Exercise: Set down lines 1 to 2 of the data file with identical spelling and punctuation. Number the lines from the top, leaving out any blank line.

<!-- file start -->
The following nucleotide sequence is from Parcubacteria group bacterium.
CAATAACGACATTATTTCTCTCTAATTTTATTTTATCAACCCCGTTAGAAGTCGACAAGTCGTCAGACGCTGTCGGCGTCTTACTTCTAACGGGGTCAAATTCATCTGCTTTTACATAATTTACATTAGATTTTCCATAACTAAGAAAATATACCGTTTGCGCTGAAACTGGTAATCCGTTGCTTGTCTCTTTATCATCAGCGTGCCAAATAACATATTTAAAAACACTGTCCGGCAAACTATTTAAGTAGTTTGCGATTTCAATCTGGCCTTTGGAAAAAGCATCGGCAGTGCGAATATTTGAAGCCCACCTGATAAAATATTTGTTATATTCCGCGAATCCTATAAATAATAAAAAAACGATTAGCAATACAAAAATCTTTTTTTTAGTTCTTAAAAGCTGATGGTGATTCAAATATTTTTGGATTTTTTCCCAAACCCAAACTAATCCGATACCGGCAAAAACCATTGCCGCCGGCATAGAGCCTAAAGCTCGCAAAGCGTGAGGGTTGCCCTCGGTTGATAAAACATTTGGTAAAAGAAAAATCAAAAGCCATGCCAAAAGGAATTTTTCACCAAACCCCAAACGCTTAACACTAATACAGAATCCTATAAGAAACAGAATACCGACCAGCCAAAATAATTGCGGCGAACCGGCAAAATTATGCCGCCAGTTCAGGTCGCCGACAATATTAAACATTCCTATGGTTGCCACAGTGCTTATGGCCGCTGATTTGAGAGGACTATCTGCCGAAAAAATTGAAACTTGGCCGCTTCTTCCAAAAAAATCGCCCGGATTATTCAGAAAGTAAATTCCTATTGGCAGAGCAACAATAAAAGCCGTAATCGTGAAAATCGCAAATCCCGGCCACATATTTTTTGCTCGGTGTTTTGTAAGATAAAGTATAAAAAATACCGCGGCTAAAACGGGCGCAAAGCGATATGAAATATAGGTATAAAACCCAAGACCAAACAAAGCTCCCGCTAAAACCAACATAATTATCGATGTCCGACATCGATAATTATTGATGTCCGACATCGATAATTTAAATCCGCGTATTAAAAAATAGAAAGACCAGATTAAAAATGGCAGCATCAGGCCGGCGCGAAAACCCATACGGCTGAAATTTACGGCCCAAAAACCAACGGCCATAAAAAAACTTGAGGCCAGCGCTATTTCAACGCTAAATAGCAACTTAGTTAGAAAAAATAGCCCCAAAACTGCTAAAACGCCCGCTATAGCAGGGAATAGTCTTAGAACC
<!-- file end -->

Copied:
The following nucleotide sequence is from Parcubacteria group bacterium.
CAATAACGACATTATTTCTCTCTAATTTTATTTTATCAACCCCGTTAGAAGTCGACAAGTCGTCAGACGCTGTCGGCGTCTTACTTCTAACGGGGTCAAATTCATCTGCTTTTACATAATTTACATTAGATTTTCCATAACTAAGAAAATATACCGTTTGCGCTGAAACTGGTAATCCGTTGCTTGTCTCTTTATCATCAGCGTGCCAAATAACATATTTAAAAACACTGTCCGGCAAACTATTTAAGTAGTTTGCGATTTCAATCTGGCCTTTGGAAAAAGCATCGGCAGTGCGAATATTTGAAGCCCACCTGATAAAATATTTGTTATATTCCGCGAATCCTATAAATAATAAAAAAACGATTAGCAATACAAAAATCTTTTTTTTAGTTCTTAAAAGCTGATGGTGATTCAAATATTTTTGGATTTTTTCCCAAACCCAAACTAATCCGATACCGGCAAAAACCATTGCCGCCGGCATAGAGCCTAAAGCTCGCAAAGCGTGAGGGTTGCCCTCGGTTGATAAAACATTTGGTAAAAGAAAAATCAAAAGCCATGCCAAAAGGAATTTTTCACCAAACCCCAAACGCTTAACACTAATACAGAATCCTATAAGAAACAGAATACCGACCAGCCAAAATAATTGCGGCGAACCGGCAAAATTATGCCGCCAGTTCAGGTCGCCGACAATATTAAACATTCCTATGGTTGCCACAGTGCTTATGGCCGCTGATTTGAGAGGACTATCTGCCGAAAAAATTGAAACTTGGCCGCTTCTTCCAAAAAAATCGCCCGGATTATTCAGAAAGTAAATTCCTATTGGCAGAGCAACAATAAAAGCCGTAATCGTGAAAATCGCAAATCCCGGCCACATATTTTTTGCTCGGTGTTTTGTAAGATAAAGTATAAAAAATACCGCGGCTAAAACGGGCGCAAAGCGATATGAAATATAGGTATAAAACCCAAGACCAAACAAAGCTCCCGCTAAAACCAACATAATTATCGATGTCCGACATCGATAATTATTGATGTCCGACATCGATAATTTAAATCCGCGTATTAAAAAATAGAAAGACCAGATTAAAAATGGCAGCATCAGGCCGGCGCGAAAACCCATACGGCTGAAATTTACGGCCCAAAAACCAACGGCCATAAAAAAACTTGAGGCCAGCGCTATTTCAACGCTAAATAGCAACTTAGTTAGAAAAAATAGCCCCAAAACTGCTAAAACGCCCGCTATAGCAGGGAATAGTCTTAGAACC